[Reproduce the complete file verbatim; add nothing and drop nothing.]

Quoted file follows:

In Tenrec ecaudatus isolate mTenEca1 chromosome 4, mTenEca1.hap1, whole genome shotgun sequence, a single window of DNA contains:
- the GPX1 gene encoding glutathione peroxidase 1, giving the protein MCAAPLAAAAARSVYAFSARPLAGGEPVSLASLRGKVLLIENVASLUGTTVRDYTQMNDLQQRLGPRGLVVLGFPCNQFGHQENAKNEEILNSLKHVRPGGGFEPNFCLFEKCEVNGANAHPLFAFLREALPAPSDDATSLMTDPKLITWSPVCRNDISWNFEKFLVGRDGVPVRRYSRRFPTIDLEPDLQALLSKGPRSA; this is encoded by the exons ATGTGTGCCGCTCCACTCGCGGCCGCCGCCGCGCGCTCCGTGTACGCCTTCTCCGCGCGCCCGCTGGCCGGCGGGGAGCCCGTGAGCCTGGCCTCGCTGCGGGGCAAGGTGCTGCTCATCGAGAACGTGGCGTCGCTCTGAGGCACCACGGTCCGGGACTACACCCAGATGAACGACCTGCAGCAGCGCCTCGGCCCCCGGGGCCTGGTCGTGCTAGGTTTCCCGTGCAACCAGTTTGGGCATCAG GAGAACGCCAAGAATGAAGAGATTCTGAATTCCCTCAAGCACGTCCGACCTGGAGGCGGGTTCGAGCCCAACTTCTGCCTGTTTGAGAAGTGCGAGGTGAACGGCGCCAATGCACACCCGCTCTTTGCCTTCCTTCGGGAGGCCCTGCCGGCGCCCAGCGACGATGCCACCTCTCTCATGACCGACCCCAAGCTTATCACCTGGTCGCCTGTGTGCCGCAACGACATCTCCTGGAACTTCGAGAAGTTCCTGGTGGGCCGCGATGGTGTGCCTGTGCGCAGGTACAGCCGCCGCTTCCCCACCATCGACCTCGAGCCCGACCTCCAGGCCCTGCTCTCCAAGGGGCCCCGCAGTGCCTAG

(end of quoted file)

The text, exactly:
In Tenrec ecaudatus isolate mTenEca1 chromosome 4, mTenEca1.hap1, whole genome shotgun sequence, a single window of DNA contains:
- the GPX1 gene encoding glutathione peroxidase 1, giving the protein MCAAPLAAAAARSVYAFSARPLAGGEPVSLASLRGKVLLIENVASLUGTTVRDYTQMNDLQQRLGPRGLVVLGFPCNQFGHQENAKNEEILNSLKHVRPGGGFEPNFCLFEKCEVNGANAHPLFAFLREALPAPSDDATSLMTDPKLITWSPVCRNDISWNFEKFLVGRDGVPVRRYSRRFPTIDLEPDLQALLSKGPRSA; this is encoded by the exons ATGTGTGCCGCTCCACTCGCGGCCGCCGCCGCGCGCTCCGTGTACGCCTTCTCCGCGCGCCCGCTGGCCGGCGGGGAGCCCGTGAGCCTGGCCTCGCTGCGGGGCAAGGTGCTGCTCATCGAGAACGTGGCGTCGCTCTGAGGCACCACGGTCCGGGACTACACCCAGATGAACGACCTGCAGCAGCGCCTCGGCCCCCGGGGCCTGGTCGTGCTAGGTTTCCCGTGCAACCAGTTTGGGCATCAG GAGAACGCCAAGAATGAAGAGATTCTGAATTCCCTCAAGCACGTCCGACCTGGAGGCGGGTTCGAGCCCAACTTCTGCCTGTTTGAGAAGTGCGAGGTGAACGGCGCCAATGCACACCCGCTCTTTGCCTTCCTTCGGGAGGCCCTGCCGGCGCCCAGCGACGATGCCACCTCTCTCATGACCGACCCCAAGCTTATCACCTGGTCGCCTGTGTGCCGCAACGACATCTCCTGGAACTTCGAGAAGTTCCTGGTGGGCCGCGATGGTGTGCCTGTGCGCAGGTACAGCCGCCGCTTCCCCACCATCGACCTCGAGCCCGACCTCCAGGCCCTGCTCTCCAAGGGGCCCCGCAGTGCCTAG